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LETTER: Drug consumption site would save lives — and money

'Please implore your elected officials to spend smart and effectively, create this space and return our public spaces to their intended purposes'
Some of the life-saving medical equipment at a safe consumption site in Sudbury.

SooToday received the following letter from local lawyer Jeff Broadbent about the pressing need for a supervised drug consumption site in Sault Ste. Marie. Our reader poll about the ongoing debate can be found here.

Last week, I read with concern the article in SooToday about the Sault Ste. Marie Public Library requesting $161,336 to hire a full-time security officer and a social services technician. Immediately adjacent to that article was another relating to increasing police service needs in our community, all of which were noted to be directly and indirectly related to the addiction crisis in our community. That these needs are real is not in dispute.

It’s also not in dispute that these needs will only continue to grow if we remain on the present course of expensive and ineffective Band-Aids over what are gaping wounds. One key solution to this problem is a safe consumption facility. It would provide a safe, warm, clean, and secure location for those suffering addiction to use rather than the library, alleys, store and residential foyers, among other public places. It would eliminate the need for the increasing expense needs of the library, police service, paramedic service, and other municipal and social institutions.

To be sure, if a designated facility exists, there would be no excuse for consumption of dangerous drugs and the resulting residual discarding of needles and other paraphernalia in public places, such as libraries. Police would have an effective and safe place to direct anyone consuming dangerous drugs in public. Do we really need continuing “drug overdoses in the downstairs washrooms” of the library? Or staff being taken away from their duties including attending to the needs of library patrons to do wellness checks? These are the tasks of professionals in a safe consumption facility, not library staff; a safe consumption facility is more of a clinic tailored to meet the needs that library staff are currently forced to deal with. It’s not fair to library staff or to their patrons.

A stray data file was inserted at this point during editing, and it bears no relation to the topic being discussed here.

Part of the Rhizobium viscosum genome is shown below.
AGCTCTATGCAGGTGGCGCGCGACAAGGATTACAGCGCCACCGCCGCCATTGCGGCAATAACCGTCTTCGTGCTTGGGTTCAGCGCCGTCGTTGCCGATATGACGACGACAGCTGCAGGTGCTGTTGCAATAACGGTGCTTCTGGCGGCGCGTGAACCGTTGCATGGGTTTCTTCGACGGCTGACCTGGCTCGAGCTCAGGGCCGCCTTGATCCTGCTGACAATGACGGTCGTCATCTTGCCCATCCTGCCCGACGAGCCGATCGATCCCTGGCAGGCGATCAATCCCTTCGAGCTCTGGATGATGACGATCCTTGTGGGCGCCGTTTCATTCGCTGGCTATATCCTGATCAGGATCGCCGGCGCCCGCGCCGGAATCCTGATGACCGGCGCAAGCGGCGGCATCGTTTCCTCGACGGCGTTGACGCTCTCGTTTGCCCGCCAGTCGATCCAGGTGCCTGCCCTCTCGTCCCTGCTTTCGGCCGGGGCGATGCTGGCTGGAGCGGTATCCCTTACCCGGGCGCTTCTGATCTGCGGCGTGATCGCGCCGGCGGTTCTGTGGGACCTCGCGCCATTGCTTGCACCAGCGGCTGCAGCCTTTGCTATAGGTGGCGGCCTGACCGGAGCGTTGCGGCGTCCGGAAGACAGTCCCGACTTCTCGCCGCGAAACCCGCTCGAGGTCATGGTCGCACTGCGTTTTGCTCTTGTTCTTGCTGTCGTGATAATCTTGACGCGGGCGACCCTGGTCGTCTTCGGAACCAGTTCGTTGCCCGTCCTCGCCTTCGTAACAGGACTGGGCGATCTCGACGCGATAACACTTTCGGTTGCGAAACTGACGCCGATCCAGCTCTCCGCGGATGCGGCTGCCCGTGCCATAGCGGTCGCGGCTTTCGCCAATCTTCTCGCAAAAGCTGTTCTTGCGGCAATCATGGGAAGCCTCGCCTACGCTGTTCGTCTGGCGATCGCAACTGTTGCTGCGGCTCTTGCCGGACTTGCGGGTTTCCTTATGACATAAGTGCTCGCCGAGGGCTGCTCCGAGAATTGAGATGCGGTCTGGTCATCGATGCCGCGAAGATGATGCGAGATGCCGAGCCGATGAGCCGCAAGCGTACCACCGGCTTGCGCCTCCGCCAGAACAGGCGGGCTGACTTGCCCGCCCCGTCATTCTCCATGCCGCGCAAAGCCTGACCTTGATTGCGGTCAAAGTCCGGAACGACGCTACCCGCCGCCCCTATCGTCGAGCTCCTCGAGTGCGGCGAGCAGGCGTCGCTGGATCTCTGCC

Indeed, the greatest consumers of our libraries are among the more impressionable or vulnerable in the community including the very young and seniors. Picking up a biohazard is much more likely with a child and quite frankly, as a personal injury lawyer, it’s not difficult to foresee some significant claim against the city for some preventable tragedy. This isn’t just about the cost to the city of a claim, but more importantly the cost to an injured person and their family, all of which can be easily and effectively averted with effective and smart spending proactive action.

Furthermore, employers have duties under the Occupational Health and Safety Act and other authorities. Library staff are not sufficiently equipped or trained to deal with the addiction crisis as front line first responders. They are librarians, not trained addiction services professionals. Someone is going to get hurt if we don’t do something effective now. I’d much rather be writing proactively to prevent such a tragedy than reactively advancing a claim on behalf of an injured person and their family.